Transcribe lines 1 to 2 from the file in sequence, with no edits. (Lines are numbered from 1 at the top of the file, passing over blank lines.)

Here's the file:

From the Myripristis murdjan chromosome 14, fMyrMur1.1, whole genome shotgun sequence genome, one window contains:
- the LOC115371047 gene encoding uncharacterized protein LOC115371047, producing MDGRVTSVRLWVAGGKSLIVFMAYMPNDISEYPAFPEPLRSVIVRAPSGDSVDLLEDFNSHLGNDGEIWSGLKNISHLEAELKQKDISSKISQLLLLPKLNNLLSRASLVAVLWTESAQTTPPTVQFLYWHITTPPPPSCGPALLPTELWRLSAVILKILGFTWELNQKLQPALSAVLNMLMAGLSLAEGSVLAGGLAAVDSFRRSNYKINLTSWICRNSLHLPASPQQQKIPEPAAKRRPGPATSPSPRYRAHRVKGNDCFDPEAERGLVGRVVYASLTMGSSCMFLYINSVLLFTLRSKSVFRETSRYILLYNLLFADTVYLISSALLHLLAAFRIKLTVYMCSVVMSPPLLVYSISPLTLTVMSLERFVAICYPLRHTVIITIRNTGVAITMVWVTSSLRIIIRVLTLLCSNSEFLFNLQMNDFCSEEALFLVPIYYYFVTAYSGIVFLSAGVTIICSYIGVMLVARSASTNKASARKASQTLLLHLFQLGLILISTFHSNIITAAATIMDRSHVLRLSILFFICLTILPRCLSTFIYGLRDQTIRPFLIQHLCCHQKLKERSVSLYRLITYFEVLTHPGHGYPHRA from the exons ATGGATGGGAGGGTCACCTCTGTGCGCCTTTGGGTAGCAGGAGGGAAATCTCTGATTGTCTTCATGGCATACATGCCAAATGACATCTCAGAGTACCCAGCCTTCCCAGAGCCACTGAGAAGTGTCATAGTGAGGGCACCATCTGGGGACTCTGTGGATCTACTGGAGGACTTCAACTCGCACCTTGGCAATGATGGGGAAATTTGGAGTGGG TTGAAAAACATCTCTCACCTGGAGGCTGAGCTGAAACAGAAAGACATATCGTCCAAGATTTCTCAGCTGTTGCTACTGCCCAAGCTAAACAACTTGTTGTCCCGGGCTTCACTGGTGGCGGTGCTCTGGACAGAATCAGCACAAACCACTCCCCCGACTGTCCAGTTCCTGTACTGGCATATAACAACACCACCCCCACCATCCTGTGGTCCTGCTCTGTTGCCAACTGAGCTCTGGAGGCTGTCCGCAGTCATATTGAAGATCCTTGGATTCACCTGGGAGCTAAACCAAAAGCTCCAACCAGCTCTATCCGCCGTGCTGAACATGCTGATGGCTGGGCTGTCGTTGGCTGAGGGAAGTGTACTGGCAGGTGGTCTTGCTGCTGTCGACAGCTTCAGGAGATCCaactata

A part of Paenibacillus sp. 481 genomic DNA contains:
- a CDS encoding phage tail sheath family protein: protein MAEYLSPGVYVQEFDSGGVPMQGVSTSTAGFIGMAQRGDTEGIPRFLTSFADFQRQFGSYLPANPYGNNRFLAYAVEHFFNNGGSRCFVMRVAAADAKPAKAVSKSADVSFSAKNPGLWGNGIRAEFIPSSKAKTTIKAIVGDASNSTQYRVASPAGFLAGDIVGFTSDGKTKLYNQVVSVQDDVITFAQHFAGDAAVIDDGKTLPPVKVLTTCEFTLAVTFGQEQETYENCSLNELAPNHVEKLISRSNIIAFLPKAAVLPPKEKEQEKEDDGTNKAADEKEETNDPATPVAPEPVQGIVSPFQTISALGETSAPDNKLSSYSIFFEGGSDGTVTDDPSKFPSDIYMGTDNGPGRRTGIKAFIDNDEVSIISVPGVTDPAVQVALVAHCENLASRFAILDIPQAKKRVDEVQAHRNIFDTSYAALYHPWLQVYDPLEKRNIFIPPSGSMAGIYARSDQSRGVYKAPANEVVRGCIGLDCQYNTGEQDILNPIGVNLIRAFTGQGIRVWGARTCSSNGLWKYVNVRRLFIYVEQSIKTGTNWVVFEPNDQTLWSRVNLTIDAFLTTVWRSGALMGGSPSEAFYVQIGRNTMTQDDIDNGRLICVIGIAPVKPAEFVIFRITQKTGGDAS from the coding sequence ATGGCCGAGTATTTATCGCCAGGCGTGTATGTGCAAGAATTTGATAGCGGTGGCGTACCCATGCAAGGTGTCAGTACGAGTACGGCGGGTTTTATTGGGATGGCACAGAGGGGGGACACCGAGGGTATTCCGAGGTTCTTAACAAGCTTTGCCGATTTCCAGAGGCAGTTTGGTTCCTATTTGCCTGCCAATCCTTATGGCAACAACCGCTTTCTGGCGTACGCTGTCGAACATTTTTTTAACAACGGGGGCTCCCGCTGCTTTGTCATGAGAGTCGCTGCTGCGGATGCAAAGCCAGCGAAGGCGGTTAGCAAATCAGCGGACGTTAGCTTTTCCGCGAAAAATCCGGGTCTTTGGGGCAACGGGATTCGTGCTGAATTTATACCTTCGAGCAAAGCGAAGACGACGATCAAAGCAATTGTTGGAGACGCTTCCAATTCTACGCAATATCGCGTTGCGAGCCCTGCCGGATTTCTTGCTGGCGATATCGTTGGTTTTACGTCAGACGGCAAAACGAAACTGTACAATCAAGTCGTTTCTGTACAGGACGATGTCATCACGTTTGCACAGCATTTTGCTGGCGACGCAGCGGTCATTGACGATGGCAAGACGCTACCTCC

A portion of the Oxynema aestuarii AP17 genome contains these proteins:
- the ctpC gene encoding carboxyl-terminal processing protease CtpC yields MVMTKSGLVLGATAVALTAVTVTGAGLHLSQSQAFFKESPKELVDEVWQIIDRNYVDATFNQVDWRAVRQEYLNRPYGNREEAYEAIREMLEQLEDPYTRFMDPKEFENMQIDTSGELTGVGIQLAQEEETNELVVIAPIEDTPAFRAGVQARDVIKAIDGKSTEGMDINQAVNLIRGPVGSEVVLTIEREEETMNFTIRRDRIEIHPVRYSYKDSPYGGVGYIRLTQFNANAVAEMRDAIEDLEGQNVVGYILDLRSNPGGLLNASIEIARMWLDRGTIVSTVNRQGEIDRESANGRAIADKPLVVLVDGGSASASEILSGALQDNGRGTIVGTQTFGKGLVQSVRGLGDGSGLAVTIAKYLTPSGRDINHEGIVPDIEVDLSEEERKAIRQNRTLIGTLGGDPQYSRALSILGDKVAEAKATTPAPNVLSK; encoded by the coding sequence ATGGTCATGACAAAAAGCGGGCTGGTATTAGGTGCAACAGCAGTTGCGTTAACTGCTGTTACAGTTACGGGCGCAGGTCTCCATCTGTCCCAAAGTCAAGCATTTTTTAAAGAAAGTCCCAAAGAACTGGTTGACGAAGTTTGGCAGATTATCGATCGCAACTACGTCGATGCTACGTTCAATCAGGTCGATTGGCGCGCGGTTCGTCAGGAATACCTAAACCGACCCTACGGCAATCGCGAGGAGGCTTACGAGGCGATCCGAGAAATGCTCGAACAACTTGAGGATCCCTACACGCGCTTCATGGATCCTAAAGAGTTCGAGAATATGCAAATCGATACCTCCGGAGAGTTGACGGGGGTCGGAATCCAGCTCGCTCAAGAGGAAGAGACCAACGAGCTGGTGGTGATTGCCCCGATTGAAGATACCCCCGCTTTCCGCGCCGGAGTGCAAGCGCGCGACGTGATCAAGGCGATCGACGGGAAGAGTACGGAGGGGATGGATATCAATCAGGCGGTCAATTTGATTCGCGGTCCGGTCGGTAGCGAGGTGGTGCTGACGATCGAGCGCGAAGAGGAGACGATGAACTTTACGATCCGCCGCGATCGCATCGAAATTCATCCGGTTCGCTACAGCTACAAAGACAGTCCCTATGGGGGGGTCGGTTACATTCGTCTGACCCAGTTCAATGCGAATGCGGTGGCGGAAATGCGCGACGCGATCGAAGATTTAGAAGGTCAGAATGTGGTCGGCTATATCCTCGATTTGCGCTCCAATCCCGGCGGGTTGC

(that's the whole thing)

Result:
From the Myripristis murdjan chromosome 14, fMyrMur1.1, whole genome shotgun sequence genome, one window contains:
- the LOC115371047 gene encoding uncharacterized protein LOC115371047, producing MDGRVTSVRLWVAGGKSLIVFMAYMPNDISEYPAFPEPLRSVIVRAPSGDSVDLLEDFNSHLGNDGEIWSGLKNISHLEAELKQKDISSKISQLLLLPKLNNLLSRASLVAVLWTESAQTTPPTVQFLYWHITTPPPPSCGPALLPTELWRLSAVILKILGFTWELNQKLQPALSAVLNMLMAGLSLAEGSVLAGGLAAVDSFRRSNYKINLTSWICRNSLHLPASPQQQKIPEPAAKRRPGPATSPSPRYRAHRVKGNDCFDPEAERGLVGRVVYASLTMGSSCMFLYINSVLLFTLRSKSVFRETSRYILLYNLLFADTVYLISSALLHLLAAFRIKLTVYMCSVVMSPPLLVYSISPLTLTVMSLERFVAICYPLRHTVIITIRNTGVAITMVWVTSSLRIIIRVLTLLCSNSEFLFNLQMNDFCSEEALFLVPIYYYFVTAYSGIVFLSAGVTIICSYIGVMLVARSASTNKASARKASQTLLLHLFQLGLILISTFHSNIITAAATIMDRSHVLRLSILFFICLTILPRCLSTFIYGLRDQTIRPFLIQHLCCHQKLKERSVSLYRLITYFEVLTHPGHGYPHRA from the exons ATGGATGGGAGGGTCACCTCTGTGCGCCTTTGGGTAGCAGGAGGGAAATCTCTGATTGTCTTCATGGCATACATGCCAAATGACATCTCAGAGTACCCAGCCTTCCCAGAGCCACTGAGAAGTGTCATAGTGAGGGCACCATCTGGGGACTCTGTGGATCTACTGGAGGACTTCAACTCGCACCTTGGCAATGATGGGGAAATTTGGAGTGGG TTGAAAAACATCTCTCACCTGGAGGCTGAGCTGAAACAGAAAGACATATCGTCCAAGATTTCTCAGCTGTTGCTACTGCCCAAGCTAAACAACTTGTTGTCCCGGGCTTCACTGGTGGCGGTGCTCTGGACAGAATCAGCACAAACCACTCCCCCGACTGTCCAGTTCCTGTACTGGCATATAACAACACCACCCCCACCATCCTGTGGTCCTGCTCTGTTGCCAACTGAGCTCTGGAGGCTGTCCGCAGTCATATTGAAGATCCTTGGATTCACCTGGGAGCTAAACCAAAAGCTCCAACCAGCTCTATCCGCCGTGCTGAACATGCTGATGGCTGGGCTGTCGTTGGCTGAGGGAAGTGTACTGGCAGGTGGTCTTGCTGCTGTCGACAGCTTCAGGAGATCCaactata